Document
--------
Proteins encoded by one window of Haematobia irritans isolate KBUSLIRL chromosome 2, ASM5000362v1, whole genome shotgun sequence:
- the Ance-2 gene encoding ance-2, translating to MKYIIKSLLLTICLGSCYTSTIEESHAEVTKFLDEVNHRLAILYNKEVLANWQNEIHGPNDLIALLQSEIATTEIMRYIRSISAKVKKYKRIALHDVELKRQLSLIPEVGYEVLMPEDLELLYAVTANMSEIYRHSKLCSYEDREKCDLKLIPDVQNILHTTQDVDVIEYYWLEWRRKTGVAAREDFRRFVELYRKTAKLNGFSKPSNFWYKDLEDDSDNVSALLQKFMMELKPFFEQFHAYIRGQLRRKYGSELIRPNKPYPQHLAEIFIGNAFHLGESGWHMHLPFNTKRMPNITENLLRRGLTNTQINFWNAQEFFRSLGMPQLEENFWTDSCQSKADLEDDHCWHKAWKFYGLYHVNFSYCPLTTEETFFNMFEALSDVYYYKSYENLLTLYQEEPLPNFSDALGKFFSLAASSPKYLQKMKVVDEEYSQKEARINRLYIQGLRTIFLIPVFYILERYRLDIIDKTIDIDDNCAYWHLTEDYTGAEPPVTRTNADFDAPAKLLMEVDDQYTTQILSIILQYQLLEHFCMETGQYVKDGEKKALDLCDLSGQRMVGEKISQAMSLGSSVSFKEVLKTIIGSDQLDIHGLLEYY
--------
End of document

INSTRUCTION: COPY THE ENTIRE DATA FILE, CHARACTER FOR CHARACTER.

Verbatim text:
Proteins encoded by one window of Haematobia irritans isolate KBUSLIRL chromosome 2, ASM5000362v1, whole genome shotgun sequence:
- the Ance-2 gene encoding ance-2, translating to MKYIIKSLLLTICLGSCYTSTIEESHAEVTKFLDEVNHRLAILYNKEVLANWQNEIHGPNDLIALLQSEIATTEIMRYIRSISAKVKKYKRIALHDVELKRQLSLIPEVGYEVLMPEDLELLYAVTANMSEIYRHSKLCSYEDREKCDLKLIPDVQNILHTTQDVDVIEYYWLEWRRKTGVAAREDFRRFVELYRKTAKLNGFSKPSNFWYKDLEDDSDNVSALLQKFMMELKPFFEQFHAYIRGQLRRKYGSELIRPNKPYPQHLAEIFIGNAFHLGESGWHMHLPFNTKRMPNITENLLRRGLTNTQINFWNAQEFFRSLGMPQLEENFWTDSCQSKADLEDDHCWHKAWKFYGLYHVNFSYCPLTTEETFFNMFEALSDVYYYKSYENLLTLYQEEPLPNFSDALGKFFSLAASSPKYLQKMKVVDEEYSQKEARINRLYIQGLRTIFLIPVFYILERYRLDIIDKTIDIDDNCAYWHLTEDYTGAEPPVTRTNADFDAPAKLLMEVDDQYTTQILSIILQYQLLEHFCMETGQYVKDGEKKALDLCDLSGQRMVGEKISQAMSLGSSVSFKEVLKTIIGSDQLDIHGLLEYY